15. A system as recited in claim 4 wherein said contrast agent; comprises the chemical element Sm, said first filter comprises the chemical element Eu at a thickness of about 136.0 μm and said second filter comprises the chemical element Sm at a thickness of about 100.0 μm, said third filter comprises the chemical element Sm at a thickness of about 465.0 μm and said fourth filter comprises the chemical element Nd at a thickness of about 545.0 μm.
16. A system as recited in claim 4 wherein said contrast agent comprises the chemical element Eu, said first filter comprises the chemical element Gd at a thickness of about 120.0 μm and said second filter comprises the chemical element Eu at a thickness of about 185.0 μm, said third filter comprises the chemical element Eu at a thickness of about 690.0 μm, and said fourth filter comprises the chemical element Sm at a thickness of about 500.0 μm.
17. A system as recited in claim 4 wherein said contrast agent comprises the chemical element Gd, said first filter comprises the chemical element Tb at a thickness of about 140.0 μn and said second filter comprises the chemical element Gd at a thickness of about 152.0 μm, said third filter comprises the chemical element Gd at a thickness of about 500.0 μm and said fourth, filter comprises the chemical element Eu at a thickness of about 770.0 μm.
18. A system as recited in claim 4 wherein said contrast agent comprises the chemical element Tb, said first filter comprises the chemical element Dy at a thickness of about 130.0 μm and said second filter comprises the chemical element Tb at a thickness of about 140.0 μm, said third filter comprises the chemical element Tb at a thickness of about 515.0 μm and said fourth filter comprises the chemical element Gd at a thickness of about 565.0 μm.
19. A system as recited in claim 4 wherein said contrast agent comprises the chemical element Dy, said first filter comprises the chemical element Ho at a thickness of about 130.0 μm and said second filter comprises the chemical element Dy at a thickness of about 140.0 μm, said third filter comprises the chemical element Dy at a thickness of about 540.0 μm and said fourth filter comprises the chemical element Tb at a thickness of about 582.0 μm.
20. A system as recited in claim 4 wherein said contrast agent comprises the chemical element Ho, said first filter comprises the chemical element Er at a thickness of about 130.0 μm and said second filter comprises the chemical element Ho at a thickness of about 140.0 μm, said third filter comprises the chemical element Ho at a thickness of about 550.0 μm and said fourth filter comprises the chemical element Dy at a thickness of about 585.0 μm.
21. A system as recited in claim 4 wherein said contrast agent comprises the chemical element Er, said first filter comprises the chemical element Tm at a thickness of about 135.0 μm and said second filter comprises the chemical element Er at a thickness of about 145.0 μm, said third filter comprises the chemical element Er at a thickness of about 550.0 μm and said fourth filter comprises the chemical element Ho at a thickness of about 600.0 μm.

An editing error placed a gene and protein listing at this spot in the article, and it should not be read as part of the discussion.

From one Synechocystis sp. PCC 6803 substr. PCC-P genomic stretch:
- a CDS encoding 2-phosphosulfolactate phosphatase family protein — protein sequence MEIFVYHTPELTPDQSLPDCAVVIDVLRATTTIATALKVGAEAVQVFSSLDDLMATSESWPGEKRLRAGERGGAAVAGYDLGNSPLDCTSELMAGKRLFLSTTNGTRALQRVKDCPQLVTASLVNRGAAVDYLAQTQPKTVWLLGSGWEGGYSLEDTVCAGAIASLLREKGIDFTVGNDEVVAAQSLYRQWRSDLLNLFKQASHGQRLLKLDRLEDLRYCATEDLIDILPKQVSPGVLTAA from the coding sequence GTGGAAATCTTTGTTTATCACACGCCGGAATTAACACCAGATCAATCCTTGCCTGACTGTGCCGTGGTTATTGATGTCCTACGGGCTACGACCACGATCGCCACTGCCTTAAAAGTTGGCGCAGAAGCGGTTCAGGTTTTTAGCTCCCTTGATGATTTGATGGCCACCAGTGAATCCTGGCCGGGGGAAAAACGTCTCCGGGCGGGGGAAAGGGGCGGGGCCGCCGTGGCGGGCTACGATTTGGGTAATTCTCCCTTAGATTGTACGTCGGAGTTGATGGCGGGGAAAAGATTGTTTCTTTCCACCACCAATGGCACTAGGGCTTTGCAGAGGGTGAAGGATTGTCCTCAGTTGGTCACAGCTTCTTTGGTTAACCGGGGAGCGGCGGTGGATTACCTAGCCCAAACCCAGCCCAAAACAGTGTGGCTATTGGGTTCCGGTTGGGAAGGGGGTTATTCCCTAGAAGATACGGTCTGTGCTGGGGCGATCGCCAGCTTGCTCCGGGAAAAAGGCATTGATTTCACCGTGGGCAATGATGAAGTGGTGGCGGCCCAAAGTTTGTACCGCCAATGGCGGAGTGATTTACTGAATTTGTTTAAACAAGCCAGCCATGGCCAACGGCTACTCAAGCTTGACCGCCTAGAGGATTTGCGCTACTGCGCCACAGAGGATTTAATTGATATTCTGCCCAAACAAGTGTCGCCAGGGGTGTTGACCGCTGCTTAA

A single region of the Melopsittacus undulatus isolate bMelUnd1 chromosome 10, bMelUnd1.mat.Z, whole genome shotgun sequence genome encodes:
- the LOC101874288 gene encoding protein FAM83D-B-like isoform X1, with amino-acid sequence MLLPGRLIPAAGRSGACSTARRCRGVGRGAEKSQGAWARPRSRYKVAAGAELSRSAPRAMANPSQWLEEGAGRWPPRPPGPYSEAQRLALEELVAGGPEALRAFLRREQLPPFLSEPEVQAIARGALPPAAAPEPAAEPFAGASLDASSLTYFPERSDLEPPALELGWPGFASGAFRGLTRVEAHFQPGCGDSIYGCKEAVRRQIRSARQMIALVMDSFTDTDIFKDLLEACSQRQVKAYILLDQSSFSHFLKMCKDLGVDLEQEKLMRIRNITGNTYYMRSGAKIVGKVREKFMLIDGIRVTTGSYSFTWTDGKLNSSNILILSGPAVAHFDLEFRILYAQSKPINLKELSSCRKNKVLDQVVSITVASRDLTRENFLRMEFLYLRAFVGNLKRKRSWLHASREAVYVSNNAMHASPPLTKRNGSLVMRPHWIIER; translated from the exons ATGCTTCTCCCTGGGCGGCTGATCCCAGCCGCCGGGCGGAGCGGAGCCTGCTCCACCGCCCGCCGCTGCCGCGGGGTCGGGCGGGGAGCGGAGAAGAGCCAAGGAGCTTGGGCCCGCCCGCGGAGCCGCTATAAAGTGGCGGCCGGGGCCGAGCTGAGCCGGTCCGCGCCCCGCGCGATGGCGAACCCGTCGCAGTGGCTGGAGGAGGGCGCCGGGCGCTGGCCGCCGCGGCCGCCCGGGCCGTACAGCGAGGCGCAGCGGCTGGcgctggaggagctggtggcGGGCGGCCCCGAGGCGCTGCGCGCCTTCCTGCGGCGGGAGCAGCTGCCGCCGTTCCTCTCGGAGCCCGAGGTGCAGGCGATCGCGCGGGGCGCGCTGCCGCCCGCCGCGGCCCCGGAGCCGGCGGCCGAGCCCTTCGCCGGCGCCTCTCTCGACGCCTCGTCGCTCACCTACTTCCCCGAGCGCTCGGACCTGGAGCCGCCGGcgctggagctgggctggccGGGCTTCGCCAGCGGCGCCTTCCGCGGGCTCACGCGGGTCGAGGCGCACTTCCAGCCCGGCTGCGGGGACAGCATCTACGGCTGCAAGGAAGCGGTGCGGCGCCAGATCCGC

22. A system as recited in claim 4 wherein said contrast agent comprises the chemical element Lu, said first filter comprises the chemical element Hf at a thickness of about 110.0 μm and said second filter comprises the chemical element Lu at a thickness of about 155.0 μm, said third filter comprises the chemical element Lu at a thickness of about 595.0 μm and said fourth filter comprises the chemical element Yb at a thickness of about 900.0 μm.
23. A system as recited in claim 4 wherein said contrast agent comprises the chemical element Hf, said first filter comprises the chemical element Ta at a thickness of about 97.0 μm and said second filter comprises the chemical element Hf at a thickness of about 127.0 μm, said third filter comprises the chemical element Hf at a thickness of about 440.0 μm and said fourth filter comprises the chemical element Lu at a thickness of about 610.0 μm.
24. A system as recited in claim 4 wherein said contrast agent comprises the chemical element Ta, said first filter comprises the chemical element W at a thickness of about 84.0 μm and said second filter comprises the chemical element Ta at a thickness of about 100.0 μm, said third filter comprises the chemical element Ta at a thickness of about 330.0 μm and said fourth filter comprises the chemical element Hf at a thickness of about 425.0 μm.
25. A system as recited in claim 4 wherein said contrast agent comprises the chemical element W, said first filter comprises the chemical element Re at a thickness of about 80.0 μm and said second filter comprises the chemical element W at a thickness of about 90.0 μm, said third filter comprises the chemical element W at a thickness of about 330.0 μm and said fourth filter comprises the chemical element Ta at a thickness bf about 396.0 μm.